One of our favorite pastimes is to wander the streets, ducking into alleys and narrow lanes to see what we can see. When walking along Chestnut St. in Old City the other day, we glanced down the narrow Bank Ln., where a tall, yellow presence caught our attention.

Looking north from Chestnut up Bank St., with something yellow peeking over the rooftops

We found ourselves drawn toward 20-22 Bank St., at the somewhat hidden intersection of Bank St. & Elbow Ln., where a mobile crane hovered high above our head. We actually brought you to this very spot almost five years ago, when we saw some dirt moving on a former surface parking lot tucked behind the Old City Beer Garden that fronts Market. Since then, the site has been completely stagnant, likely for reasons pandemic/financing related. But that crane was not just there for fun, as the site was seeing a steel install when we made our way over to check out the action.

The view at Bank & Elbow back in 2019
The view today, with steel finally above ground
Another look from 2019, which was the prevailing view until just days ago
The crane and steel beams portend the future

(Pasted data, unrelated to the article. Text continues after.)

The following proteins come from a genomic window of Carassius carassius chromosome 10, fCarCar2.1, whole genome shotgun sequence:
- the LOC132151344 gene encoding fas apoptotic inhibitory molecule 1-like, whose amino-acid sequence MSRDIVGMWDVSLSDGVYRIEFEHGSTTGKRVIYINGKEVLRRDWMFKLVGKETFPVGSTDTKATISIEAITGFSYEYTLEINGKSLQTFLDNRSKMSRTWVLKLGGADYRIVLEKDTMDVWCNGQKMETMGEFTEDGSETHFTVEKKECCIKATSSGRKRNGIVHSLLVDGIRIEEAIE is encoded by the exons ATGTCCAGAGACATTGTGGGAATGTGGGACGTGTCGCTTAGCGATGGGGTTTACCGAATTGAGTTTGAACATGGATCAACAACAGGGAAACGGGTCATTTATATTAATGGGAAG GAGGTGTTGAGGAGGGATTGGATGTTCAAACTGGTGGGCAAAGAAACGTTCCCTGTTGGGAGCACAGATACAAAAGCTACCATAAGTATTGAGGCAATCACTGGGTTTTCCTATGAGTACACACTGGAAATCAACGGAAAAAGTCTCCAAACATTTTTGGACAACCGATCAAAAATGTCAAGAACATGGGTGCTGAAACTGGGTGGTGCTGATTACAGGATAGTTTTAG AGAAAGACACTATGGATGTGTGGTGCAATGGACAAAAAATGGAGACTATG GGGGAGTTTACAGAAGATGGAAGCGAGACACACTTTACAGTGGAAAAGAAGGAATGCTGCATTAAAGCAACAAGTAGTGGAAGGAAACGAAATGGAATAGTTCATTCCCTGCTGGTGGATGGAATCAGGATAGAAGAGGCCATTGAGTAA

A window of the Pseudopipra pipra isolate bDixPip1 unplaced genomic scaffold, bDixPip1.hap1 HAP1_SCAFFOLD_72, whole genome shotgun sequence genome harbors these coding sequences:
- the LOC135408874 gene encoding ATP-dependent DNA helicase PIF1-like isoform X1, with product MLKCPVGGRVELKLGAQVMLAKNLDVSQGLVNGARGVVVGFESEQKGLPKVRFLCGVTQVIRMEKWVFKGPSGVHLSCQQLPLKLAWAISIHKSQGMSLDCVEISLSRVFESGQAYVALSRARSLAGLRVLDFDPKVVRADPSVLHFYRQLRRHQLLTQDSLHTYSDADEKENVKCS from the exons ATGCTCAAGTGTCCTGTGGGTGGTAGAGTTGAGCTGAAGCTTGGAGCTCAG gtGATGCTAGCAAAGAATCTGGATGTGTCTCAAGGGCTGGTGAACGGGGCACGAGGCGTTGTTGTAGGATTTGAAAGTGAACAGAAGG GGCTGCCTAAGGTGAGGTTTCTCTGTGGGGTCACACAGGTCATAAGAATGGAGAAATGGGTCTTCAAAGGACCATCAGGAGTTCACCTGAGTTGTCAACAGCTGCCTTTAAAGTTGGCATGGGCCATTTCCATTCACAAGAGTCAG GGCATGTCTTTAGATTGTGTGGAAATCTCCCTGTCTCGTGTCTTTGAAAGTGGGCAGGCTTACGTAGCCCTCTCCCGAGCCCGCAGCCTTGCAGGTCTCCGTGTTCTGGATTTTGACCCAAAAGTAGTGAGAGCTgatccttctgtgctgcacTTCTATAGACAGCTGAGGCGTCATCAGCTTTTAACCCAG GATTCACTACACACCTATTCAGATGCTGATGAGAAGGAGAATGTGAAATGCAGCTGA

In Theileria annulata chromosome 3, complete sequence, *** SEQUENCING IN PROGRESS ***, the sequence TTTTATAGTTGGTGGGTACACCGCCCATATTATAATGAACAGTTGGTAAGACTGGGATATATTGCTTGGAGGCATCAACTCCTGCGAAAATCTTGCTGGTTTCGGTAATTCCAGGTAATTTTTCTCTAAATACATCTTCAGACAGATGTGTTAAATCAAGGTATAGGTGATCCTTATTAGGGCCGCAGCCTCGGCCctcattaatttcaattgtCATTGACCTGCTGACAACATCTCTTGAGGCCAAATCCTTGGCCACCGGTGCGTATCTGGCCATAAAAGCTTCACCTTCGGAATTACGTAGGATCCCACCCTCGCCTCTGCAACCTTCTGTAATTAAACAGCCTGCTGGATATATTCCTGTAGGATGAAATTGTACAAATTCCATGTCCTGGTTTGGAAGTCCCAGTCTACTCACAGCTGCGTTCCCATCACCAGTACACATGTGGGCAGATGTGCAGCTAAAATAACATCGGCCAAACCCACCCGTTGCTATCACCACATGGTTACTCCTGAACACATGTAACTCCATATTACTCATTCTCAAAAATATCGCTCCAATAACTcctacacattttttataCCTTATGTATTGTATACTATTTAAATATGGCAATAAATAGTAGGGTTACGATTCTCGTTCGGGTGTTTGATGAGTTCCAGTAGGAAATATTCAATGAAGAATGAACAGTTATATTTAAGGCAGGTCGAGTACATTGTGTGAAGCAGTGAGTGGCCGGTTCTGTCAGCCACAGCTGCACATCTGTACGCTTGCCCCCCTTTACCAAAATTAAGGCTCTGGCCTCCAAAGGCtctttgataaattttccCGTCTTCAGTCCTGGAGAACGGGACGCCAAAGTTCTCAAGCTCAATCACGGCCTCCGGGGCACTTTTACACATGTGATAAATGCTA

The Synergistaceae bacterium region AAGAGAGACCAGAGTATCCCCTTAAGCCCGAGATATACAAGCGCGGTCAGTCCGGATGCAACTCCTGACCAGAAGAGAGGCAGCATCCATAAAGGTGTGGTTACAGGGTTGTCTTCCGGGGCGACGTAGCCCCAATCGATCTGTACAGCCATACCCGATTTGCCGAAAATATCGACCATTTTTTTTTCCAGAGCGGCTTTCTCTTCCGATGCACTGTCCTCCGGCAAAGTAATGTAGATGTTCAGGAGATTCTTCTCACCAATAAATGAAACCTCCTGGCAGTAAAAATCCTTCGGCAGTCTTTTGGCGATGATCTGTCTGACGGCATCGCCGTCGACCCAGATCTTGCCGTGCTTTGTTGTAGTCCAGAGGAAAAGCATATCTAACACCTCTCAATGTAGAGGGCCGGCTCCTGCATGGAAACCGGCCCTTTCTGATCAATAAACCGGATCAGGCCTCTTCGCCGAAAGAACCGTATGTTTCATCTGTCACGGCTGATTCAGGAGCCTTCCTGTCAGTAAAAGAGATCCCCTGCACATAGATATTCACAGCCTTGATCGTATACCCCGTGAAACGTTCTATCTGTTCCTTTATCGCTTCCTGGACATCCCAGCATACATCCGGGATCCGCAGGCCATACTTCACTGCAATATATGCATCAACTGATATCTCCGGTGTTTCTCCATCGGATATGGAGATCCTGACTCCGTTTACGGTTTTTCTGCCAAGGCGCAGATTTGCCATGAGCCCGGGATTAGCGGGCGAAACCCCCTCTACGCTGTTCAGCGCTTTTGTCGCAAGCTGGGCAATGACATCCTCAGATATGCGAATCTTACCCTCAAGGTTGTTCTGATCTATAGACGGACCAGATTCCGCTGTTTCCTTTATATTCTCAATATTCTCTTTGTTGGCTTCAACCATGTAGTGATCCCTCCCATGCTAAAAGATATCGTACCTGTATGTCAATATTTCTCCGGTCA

What’s coming to this former surface lot, you ask? A six-story, five-unit condo building from Abitare Design Studio. This multi-family building will also include four ground-level parking spaces, with the penthouse featuring a mezzanine that includes a double-height living space, along with a private roof deck area. The rendering shows off a contemporary take on the classic Old City architectural language, with ground-level masonry below brick that rises to the upper floors, complemented by large, black bay windows. Zoning documents indicate a recessed entry along Elbow Ln. lined by balconies above, with curb cuts and garages along both Elbow and Bank.

A rendering shows the building from Bank St.
A detailed look at the narrower facades
The future view along Elbow Ln.
A site plan shows the multiple curb cuts and the recessed entry along Elbow Ln.

While this isn’t a project that most people will stumble across as they make their way through Old City, we are thrilled to see movement here. Every time a former surface lot makes a turn to residential, we get a little extra pep in our step. We’d imagine that these units – which will likely be in the two/three-bedroom range due to the ~1,700 sqft per floor – will fetch a rather hefty price due to the prime location, quiet street, and in-unit parking (for most of the units, at least). And with all of the other momentum that we’ve seen in Old City as of late, we’re glad that this stalled project is finally taking real steps forward.